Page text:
Romans 2:21-23 – [Y]ou, then, who teach others, do you not teach yourself? You who preach against stealing, do you steal? You who say that people should not commit adultery, do you commit adultery? You who abhor idols, do you rob temples? You who brag about the law, do you dishonor God by breaking the law? (NIV 1984)
My Musings – This one’s going to sting a bit. The following quote was recently posted to my FaceBook page. “A lie doesn’t become truth, wrong doesn’t become right, and evil doesn’t become good just because it’s accepted by a majority.” I like the quote. I agree with the quote. I believe the quote is very descriptive of what we see happening in these “last days.” So, I shared it. But need to be aware of a couple potential problems.
Problem #1 – While we certainly should not condone or excuse calling a lie truth (or truth a lie), wrong right (or right wrong) or evil good (or good evil), perhaps we should not be too eager to condemn a society that does? After all, weren’t we part of that majority at some point in time? They are now, like we once were, already condemned. What they need now, like we once did, is redemption.
For God did not send his Son into the world to condemn the world, but to save [redeem] the world through him. Whoever believes in him is not condemned, but whoever does not believe stands condemned already because he has not believed in the name of God’s one and only Son. This is the verdict: Light has come into the world, but men loved darkness instead of light because their deeds were evil. Everyone who does evil hates the light, and will not come into the light for fear that his deeds will be exposed. But whoever lives by the truth comes into the light, so that it may be seen plainly that what he has done has been done through God.” (John 3:17–21, NIV 1984)
We cannot expect those living in darkness to recognize the light for what it is, if we use it as a weapon to maliciously expose them and not as a tool to sincerely help them see plainly. We do not want people to be blinded by the light. We want them to be able to see through the darkness because of the light. And there is no middle ground here. We must not dampen the light in an attempt make truth, right and good less “offensive” and more “user-friendly.” A watered-down Gospel is no gospel at all.
Problem #2 – Just like God did not send His Son to condemn, but to save, Jesus sends us to be wielders of the light in an increasingly dark world. But we cannot expect those living in darkness to see the light as a good thing if it also reveals our hypocrisy. “You who brag about the law, do you dishonor God by breaking the law?” We cannot excuse our own faults by viewing the faults of others as more egregious than ours. Jesus was not scourged less for our sins than theirs. His cross was not made heavier because of their sins than it was for ours. His death was not more necessary for their sins than it was for ours. Their was no sin so great that Jesus did not die for it and no sin so small that He did not have to die for it.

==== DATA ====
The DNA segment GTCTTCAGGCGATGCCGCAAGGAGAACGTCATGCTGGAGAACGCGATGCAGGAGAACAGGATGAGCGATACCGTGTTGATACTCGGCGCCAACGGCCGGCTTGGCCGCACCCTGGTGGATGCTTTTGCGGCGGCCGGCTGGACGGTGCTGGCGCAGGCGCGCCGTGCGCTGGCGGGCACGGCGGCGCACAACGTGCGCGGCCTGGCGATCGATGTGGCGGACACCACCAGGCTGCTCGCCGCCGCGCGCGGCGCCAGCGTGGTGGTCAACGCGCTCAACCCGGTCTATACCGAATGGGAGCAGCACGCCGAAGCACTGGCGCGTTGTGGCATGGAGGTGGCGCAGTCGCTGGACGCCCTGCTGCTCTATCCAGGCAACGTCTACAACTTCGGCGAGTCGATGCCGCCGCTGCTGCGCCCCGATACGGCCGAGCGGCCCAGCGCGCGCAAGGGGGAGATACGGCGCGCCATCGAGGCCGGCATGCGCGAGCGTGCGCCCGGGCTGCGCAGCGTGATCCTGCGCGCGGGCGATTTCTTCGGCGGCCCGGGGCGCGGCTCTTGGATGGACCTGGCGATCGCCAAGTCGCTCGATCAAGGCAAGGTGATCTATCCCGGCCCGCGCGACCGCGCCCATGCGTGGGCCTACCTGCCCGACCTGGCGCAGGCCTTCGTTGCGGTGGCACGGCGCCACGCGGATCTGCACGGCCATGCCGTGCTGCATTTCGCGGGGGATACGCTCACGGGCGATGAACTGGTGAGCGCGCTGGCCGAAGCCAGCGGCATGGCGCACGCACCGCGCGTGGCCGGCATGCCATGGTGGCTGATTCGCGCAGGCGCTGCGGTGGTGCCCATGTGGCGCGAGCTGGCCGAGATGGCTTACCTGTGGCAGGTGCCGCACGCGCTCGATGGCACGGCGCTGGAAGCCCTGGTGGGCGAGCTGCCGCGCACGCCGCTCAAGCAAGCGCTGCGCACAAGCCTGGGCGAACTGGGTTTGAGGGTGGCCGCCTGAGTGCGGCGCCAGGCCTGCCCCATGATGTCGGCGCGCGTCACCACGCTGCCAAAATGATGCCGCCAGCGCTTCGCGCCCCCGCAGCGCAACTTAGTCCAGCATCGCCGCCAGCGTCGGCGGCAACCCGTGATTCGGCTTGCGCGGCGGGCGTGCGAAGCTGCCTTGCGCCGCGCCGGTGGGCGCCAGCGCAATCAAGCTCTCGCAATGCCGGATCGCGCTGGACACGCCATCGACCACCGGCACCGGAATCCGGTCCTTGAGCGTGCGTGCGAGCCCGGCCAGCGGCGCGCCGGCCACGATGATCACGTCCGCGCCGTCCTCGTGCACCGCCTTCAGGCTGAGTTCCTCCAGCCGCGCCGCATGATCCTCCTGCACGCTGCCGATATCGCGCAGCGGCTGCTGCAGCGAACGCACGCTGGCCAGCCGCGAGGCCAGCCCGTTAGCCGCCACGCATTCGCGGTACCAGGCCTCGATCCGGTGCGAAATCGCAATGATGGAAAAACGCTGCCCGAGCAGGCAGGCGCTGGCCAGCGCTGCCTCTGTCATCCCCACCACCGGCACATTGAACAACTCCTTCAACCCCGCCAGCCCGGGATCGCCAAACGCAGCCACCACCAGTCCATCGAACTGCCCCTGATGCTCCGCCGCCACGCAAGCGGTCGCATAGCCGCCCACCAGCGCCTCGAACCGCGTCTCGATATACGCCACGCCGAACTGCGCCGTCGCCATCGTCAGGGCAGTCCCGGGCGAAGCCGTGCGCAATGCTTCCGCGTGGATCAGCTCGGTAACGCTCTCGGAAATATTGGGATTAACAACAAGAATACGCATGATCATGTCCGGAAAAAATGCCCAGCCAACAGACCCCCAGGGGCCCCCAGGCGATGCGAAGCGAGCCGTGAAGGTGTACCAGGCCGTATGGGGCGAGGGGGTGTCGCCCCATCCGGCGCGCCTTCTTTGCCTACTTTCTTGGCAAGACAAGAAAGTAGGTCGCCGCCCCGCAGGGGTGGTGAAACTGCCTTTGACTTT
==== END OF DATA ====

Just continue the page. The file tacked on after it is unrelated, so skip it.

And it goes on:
“You are the light of the world. A city on a hill cannot be hidden. Neither do people light a lamp and put it under a bowl. Instead they put it on its stand, and it gives light to everyone in the house. In the same way, let your light shine before men, that they may see your good deeds and praise your Father in heaven.” (Matthew 5:14–16, NIV 1984).
We cannot expect those living in darkness to see the light as a good thing if rather than illuminating our good deeds, it spotlights our hypocrisy.
Now here is where it really stings. Are we Christians, in our hypocrisy, just as guilty of calling a lie truth, wrong right and evil good, when we excuse our “minor” sins while excoriating the “major” sins of the lost?
My Advice – Always be prepared to give an answer to everyone who asks you to give the reason for the hope that you have. But do this with gentleness and respect, keeping a clear conscience, so that those who speak maliciously against your good behavior in Christ may be ashamed of their slander. (1 Peter 3:15–16, NIV 1984)
Proclaim the truth – But do this with gentleness and respect, keeping a clear conscience.
Stand up for what is right – But do this with gentleness and respect, keeping a clear conscience.
Expose evil – But do this with gentleness and respect, keeping a clear conscience.
Remember, the lost do not need our condemnation, because they already stand condemned. They need our light to guide them out of darkness (the lies they believe to be truth, the wrong they believe to be right, the evil they believe to be good), to where they can see clearly enough to believe the “minority report.” Do not compromise your credibility as a wielder of what is true, right and good, by living like the majority. Keep a clear conscience.
When all is said and done, the majority may continue to “hate the light” and speak “maliciously” about our witness. We should not expect to be treated any differently than the Master. Let’s just make sure that the malicious talk is indeed “slander.” In so doing, we just may help rescue some.
Now for what really, really stings. This advice, like most of the advice I give, is just as much for me as it is for others.